Many studies concluding that people are “addicted” to their smartphones are flawed for a basic but unavoidably important reason, suggests a new research analysis. And ironically our phones are compiling clues pointing to this reason all the time.
Researchers reviewed ten “addiction surveys” that claim to measure how much people use their smartphones and other immersive gadgets like tablets. Each of these surveys, such as the Smartphone Addiction Scale, rely on people to self-report how much they think they use their phones. The results of those surveys are typically alarming and we hear about them everywhere (usually on our phones).
Up until recently, however, there hasn’t been much interest in comparing the results of those surveys with actual data of our phone usage that’s being recorded on the phones, with tools like Apple Screen Time, that can be set up to track how much we use our phones hourly, daily, weekly, etc.
So the researchers did exactly that. They compared self-reports from the big addiction surveys with data from Apple Screen Time, focusing especially on how many minutes people used their phones, how often they picked up the phone, and how many notifications they received.
The results revealed that the data just doesn’t line up. At best, there’s a “weak relationship” between how much people think they use their phones and how much they actually do, according to the study.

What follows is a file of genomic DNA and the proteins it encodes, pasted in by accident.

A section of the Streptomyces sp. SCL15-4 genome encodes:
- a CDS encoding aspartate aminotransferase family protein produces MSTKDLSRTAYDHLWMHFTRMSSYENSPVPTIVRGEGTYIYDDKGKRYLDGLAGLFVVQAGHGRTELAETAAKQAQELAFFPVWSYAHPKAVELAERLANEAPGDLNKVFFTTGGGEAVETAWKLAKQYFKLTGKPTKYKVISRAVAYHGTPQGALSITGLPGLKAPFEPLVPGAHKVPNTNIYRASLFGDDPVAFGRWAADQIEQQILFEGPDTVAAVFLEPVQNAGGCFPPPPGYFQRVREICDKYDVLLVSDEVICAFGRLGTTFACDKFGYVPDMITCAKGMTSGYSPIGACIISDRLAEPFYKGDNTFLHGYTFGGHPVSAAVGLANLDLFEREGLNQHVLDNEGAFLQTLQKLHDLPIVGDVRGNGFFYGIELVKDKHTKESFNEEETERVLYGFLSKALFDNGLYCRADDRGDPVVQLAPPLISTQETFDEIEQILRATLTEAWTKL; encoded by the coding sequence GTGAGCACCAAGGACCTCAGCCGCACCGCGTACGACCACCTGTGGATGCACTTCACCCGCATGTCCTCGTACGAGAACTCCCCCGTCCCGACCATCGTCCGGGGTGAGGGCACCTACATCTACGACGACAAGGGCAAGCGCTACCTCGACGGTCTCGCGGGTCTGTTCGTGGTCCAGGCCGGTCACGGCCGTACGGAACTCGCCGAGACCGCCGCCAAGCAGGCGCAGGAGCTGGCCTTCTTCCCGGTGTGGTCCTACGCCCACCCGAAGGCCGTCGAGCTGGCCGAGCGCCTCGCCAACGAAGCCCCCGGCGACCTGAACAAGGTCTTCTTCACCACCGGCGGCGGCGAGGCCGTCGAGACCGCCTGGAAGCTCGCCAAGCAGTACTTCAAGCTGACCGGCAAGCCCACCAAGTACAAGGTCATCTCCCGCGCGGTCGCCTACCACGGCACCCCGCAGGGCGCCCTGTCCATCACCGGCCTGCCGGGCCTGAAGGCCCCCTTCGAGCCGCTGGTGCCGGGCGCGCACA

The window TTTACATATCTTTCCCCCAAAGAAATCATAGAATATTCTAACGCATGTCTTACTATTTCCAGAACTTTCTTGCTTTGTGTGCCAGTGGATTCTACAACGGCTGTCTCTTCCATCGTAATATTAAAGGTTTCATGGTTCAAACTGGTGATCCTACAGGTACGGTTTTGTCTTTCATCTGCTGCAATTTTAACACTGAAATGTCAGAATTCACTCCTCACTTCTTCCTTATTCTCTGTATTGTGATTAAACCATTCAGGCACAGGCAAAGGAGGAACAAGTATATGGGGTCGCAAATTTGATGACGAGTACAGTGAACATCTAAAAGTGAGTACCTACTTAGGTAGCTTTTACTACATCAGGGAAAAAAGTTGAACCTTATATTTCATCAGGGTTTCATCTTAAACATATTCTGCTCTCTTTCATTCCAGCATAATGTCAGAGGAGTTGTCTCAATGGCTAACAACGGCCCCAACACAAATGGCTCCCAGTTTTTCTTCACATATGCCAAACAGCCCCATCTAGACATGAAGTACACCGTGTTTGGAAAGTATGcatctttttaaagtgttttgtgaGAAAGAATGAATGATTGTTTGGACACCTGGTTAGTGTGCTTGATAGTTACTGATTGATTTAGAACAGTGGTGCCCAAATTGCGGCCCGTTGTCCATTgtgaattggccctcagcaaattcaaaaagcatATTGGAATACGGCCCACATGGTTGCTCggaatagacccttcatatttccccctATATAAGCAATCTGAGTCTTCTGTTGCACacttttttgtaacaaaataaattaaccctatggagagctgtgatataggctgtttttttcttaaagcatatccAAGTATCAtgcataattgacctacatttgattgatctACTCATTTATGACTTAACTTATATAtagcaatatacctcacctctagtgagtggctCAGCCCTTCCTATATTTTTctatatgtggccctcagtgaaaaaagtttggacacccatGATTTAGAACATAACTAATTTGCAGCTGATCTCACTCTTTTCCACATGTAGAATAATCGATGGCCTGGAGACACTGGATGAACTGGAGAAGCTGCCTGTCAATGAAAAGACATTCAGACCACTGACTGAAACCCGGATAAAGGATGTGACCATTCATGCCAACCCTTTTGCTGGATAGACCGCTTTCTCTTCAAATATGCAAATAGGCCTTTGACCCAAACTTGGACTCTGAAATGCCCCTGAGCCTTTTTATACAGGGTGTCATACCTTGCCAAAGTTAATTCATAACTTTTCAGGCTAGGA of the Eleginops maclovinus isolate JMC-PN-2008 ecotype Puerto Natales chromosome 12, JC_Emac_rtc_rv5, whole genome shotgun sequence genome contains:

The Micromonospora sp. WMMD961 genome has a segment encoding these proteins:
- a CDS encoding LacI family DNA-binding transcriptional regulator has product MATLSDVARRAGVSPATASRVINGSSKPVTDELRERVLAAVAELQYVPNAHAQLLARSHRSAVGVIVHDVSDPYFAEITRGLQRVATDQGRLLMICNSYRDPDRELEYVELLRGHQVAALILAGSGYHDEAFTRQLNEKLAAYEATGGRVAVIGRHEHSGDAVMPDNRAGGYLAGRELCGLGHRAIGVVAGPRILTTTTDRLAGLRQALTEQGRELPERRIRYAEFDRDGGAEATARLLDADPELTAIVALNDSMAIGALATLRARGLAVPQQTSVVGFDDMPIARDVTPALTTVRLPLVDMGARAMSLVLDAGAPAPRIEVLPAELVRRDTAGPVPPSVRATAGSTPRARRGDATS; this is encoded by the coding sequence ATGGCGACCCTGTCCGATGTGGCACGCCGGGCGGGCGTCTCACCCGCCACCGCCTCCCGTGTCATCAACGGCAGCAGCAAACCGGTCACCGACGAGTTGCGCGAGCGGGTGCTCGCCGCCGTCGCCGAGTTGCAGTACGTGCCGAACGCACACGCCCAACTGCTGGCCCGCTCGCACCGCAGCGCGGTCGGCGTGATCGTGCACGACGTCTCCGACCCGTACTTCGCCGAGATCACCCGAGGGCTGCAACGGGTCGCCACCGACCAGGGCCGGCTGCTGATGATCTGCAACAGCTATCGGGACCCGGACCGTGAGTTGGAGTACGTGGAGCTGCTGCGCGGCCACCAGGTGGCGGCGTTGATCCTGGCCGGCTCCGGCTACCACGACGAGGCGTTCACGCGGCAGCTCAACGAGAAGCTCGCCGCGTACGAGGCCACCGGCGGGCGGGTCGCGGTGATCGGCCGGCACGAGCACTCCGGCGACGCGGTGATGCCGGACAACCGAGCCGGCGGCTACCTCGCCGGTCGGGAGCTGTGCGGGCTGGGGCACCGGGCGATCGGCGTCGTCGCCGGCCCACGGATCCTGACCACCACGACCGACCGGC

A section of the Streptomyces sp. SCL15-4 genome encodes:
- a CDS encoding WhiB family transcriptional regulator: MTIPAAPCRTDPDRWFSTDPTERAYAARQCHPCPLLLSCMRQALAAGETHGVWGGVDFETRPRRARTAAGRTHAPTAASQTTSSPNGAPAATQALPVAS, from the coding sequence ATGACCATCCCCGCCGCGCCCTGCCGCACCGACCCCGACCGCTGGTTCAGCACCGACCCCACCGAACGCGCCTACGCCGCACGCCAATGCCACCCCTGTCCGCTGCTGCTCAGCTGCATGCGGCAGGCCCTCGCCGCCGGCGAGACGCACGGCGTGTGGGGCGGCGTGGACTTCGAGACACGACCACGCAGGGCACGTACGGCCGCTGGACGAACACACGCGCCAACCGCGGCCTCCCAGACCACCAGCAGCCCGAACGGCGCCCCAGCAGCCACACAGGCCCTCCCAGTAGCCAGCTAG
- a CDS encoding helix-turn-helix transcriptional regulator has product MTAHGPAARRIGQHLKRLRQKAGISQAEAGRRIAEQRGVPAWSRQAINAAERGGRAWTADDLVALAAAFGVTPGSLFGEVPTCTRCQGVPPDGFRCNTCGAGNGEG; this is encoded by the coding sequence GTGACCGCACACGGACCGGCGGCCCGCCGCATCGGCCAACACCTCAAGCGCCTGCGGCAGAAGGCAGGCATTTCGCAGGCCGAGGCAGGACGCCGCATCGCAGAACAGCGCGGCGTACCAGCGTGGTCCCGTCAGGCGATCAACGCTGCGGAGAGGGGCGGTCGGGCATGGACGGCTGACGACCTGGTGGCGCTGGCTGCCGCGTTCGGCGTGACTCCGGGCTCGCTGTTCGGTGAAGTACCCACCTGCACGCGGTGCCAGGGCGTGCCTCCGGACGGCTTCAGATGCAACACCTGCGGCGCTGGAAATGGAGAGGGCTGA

“The majority of these self-report smartphone assessments perform poorly when attempting to predict real-world behavior,” said study co-author Brittany Davidson from the University of Bath. “We need to revisit and improve these measurements moving forward.”
Now, to be clear, this doesn’t mean that we’re all just A-Okay when it comes to how much we use our phones. We can set up Screen Time or similar apps and run our own analysis on our phone habits, and those results will speak for themselves, good, bad or otherwise (that data may not be perfect, but it’s at least closer to objective than our subjective hunches). We also have compelling reasons to believe that smartphone apps are designed with keeping us solidly hooked in mind, which is a much bigger discussion. And the perils of smartphone distraction, like texting while driving, are painfully well-evidenced.
What these results do point to, however, is that the scales used to draw conclusions about “smartphone addiction” probably haven’t been painting an accurate picture.
“Scales that focus on the notion of technology ‘addiction’ performed very poorly and were unable to classify people into different groups (e.g, high vs low use) based on their behavior,” said the study’s first author, David Ellis from Lancaster University in the UK.
The researchers wrote that they found evidence in the data to suggest that framing “technology use as habitual rather than ‘addictive’ correlate more favorably with subsequent behavior.” In other words, the argument from recorded data, not self-reported, leans in favor of a “habit” conclusion rather than an “addiction” conclusion. And that makes sense, since the notion of smartphone addiction has never been very well defined.
In any case, if we’re going to devise strategies with any hope of counterbalancing the distraction deluge, we need data that more accurately tells us what’s really going on. Research relying on self-reported smartphone usage is, it appears, not the best source for that data. It’s time to revisit the problem.
The study will be published in the journal International Journal of Human-Computer Studies.